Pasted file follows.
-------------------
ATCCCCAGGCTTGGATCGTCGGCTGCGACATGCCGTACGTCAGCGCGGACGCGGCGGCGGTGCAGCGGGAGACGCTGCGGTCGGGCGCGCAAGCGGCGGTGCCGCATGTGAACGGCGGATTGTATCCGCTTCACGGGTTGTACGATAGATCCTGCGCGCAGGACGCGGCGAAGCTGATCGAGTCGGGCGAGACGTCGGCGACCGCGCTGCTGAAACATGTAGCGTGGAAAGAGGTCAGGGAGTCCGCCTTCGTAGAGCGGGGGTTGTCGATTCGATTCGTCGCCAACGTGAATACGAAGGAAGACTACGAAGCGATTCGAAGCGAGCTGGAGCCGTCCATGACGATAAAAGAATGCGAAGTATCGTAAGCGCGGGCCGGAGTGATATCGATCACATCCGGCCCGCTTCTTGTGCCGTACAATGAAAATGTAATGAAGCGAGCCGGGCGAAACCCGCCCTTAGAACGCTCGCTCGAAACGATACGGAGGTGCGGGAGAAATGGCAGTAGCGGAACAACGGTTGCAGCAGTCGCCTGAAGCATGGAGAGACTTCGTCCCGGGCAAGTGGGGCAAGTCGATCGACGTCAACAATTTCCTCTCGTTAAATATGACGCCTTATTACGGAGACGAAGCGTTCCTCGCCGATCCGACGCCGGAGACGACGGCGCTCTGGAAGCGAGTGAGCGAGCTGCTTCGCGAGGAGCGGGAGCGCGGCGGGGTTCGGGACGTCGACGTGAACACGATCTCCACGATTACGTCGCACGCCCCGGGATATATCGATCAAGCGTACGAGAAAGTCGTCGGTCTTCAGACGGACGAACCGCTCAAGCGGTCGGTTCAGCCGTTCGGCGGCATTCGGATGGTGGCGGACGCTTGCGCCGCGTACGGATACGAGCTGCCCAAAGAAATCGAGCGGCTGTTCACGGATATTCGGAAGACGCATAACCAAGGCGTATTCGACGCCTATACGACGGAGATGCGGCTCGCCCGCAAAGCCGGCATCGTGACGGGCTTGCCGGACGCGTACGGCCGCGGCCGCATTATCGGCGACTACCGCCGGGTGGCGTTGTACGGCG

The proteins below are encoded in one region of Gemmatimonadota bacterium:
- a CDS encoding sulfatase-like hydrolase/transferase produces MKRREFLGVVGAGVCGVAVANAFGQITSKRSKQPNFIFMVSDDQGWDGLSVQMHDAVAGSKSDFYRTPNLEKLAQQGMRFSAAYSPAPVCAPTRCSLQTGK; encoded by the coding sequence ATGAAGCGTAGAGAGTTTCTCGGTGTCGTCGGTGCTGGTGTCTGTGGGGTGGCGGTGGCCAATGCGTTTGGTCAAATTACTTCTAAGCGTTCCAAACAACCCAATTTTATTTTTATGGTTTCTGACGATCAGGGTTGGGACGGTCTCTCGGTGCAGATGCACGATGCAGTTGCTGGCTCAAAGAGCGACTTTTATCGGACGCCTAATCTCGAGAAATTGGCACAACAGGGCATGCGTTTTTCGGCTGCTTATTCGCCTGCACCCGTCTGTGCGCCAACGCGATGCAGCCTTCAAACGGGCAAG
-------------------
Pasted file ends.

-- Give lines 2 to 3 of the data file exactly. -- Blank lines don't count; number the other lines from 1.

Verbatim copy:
The proteins below are encoded in one region of Gemmatimonadota bacterium:
- a CDS encoding sulfatase-like hydrolase/transferase produces MKRREFLGVVGAGVCGVAVANAFGQITSKRSKQPNFIFMVSDDQGWDGLSVQMHDAVAGSKSDFYRTPNLEKLAQQGMRFSAAYSPAPVCAPTRCSLQTGK; encoded by the coding sequence ATGAAGCGTAGAGAGTTTCTCGGTGTCGTCGGTGCTGGTGTCTGTGGGGTGGCGGTGGCCAATGCGTTTGGTCAAATTACTTCTAAGCGTTCCAAACAACCCAATTTTATTTTTATGGTTTCTGACGATCAGGGTTGGGACGGTCTCTCGGTGCAGATGCACGATGCAGTTGCTGGCTCAAAGAGCGACTTTTATCGGACGCCTAATCTCGAGAAATTGGCACAACAGGGCATGCGTTTTTCGGCTGCTTATTCGCCTGCACCCGTCTGTGCGCCAACGCGATGCAGCCTTCAAACGGGCAAG